• Let your friend know that you are willing to listen
    whenever she or he wants to talk. Don’t confront your friend if she or he is
    not ready to talk. Encourage your friend to talk with her or his health
    professional, human resources manager, and supervisor to see what resources
    might be available.
  • Tell your friend that the abuse is not her or
    his fault and that no one deserves to be abused. Remind your friend that
    domestic violence is against the law and that help is available. Be
    understanding if she or he is unable to leave. Your friend knows the situation
    best and when it is safest to leave.
  • If your friend has children,
    gently point out that you are concerned that the violence is affecting them.
    Many people do not understand that their children are being harmed until
    someone else talks about this concern.
  • Encourage and help your
    friend develop a
    plan for staying safe while in an abusive relationship. Help if she or he is preparing to leave a violent relationship. Learn about how the person can stay safe after leaving.
  • The most dangerous time for your friend may be when she or
    he is leaving the abusive relationship, so any advice about leaving must be
    informed and practical.

The most important step is to help your friend contact local
domestic violence groups. There are programs across the country that provide
options for safety, support, needed information and services, and legal
support. To find the nearest program, call:

  • The
    National Domestic Violence Hotline toll-free at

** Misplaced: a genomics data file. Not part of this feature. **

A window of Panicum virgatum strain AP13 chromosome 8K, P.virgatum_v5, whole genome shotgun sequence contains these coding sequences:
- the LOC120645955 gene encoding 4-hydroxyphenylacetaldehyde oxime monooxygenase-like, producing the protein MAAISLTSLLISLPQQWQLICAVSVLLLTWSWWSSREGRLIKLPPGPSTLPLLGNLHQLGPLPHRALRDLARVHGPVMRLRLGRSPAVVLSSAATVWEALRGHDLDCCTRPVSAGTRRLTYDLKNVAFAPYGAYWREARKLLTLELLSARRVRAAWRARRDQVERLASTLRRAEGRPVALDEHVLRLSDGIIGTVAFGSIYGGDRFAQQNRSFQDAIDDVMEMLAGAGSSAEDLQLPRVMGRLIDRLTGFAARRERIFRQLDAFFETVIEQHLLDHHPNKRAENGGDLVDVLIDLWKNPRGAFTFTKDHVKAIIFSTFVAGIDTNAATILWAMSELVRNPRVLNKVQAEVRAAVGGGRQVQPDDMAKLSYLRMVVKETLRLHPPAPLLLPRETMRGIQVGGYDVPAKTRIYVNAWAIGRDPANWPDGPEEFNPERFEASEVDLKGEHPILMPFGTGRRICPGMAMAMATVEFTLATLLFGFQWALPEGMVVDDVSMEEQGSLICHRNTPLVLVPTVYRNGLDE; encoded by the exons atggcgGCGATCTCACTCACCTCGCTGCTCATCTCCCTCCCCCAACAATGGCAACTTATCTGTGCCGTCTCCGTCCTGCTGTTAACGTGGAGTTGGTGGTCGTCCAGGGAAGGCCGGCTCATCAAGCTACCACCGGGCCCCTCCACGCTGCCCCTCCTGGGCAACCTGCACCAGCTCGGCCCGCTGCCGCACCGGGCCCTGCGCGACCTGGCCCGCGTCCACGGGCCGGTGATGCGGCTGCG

1-800-799-SAFE (1-800-799-7233), or see the website at www.ndvh.org.
  • The National Teen Dating Abuse Hotline toll-free at 1-866-331-9474 or (1-866-331-8453 TTY).

Symptoms to watch for during home treatment

If problems from
domestic abuse become more frequent or severe, call your doctor to determine if and when you need to see your
doctor or get other help.

Prevention

To prevent injury from domestic violence

It’s also important to watch for signs of teen relationship abuse in your teen so you can help him or her with any problems.

Preparing For Your Appointment

To prepare for your appointment, see the topic Making the Most of Your Appointment.

If you have made an
appointment with your doctor, you may be able to get the most from your visit
by being prepared to answer the following questions:

Domestic violence

  • Have you ever been emotionally or physically
    abused by your partner or someone important to you? When was the last time this
    happened?
  • Have you been hit, slapped, kicked, or otherwise
    physically hurt by someone? What kind of injuries do you have? Did you seek
    medical treatment for the injuries? When and where?
  • How long has someone else’s violent behavior made you feel afraid or threatened?
  • Has anyone forced you to have sexual
    activities?
  • Does your partner control most or all of your activities
    every day?
  • Has your partner threatened violence against your
    children? Is he or she violent toward your children?
  • Has your partner
    hurt a pet or destroyed things that belong to you?
  • Does your partner
    use alcohol or legal or illegal drugs? Does the abuse happen when the abuser is
    drunk or “high”?
  • Does your partner have access to guns or other
    violent weapons?
  • Has your partner ever been diagnosed with depression
    or a mental illness, such as bipolar disorder, schizophrenia, or personality
    disorder?
  • Do you have any
    risk factors?

Other Places To Get Help

Organization

National Domestic Violence Hotline (U.S.)
www.ndvh.org

Credits

ByHealthwise Staff
Primary Medical Reviewer William H. Blahd, Jr., MD, FACEP – Emergency Medicine
Kathleen Romito, MD – Family Medicine
Adam Husney, MD – Family Medicine
Specialist Medical Reviewer H. Michael O’Connor, MD – Emergency Medicine
Martin J. Gabica, MD – Family Medicine

Current as ofMay 17, 2017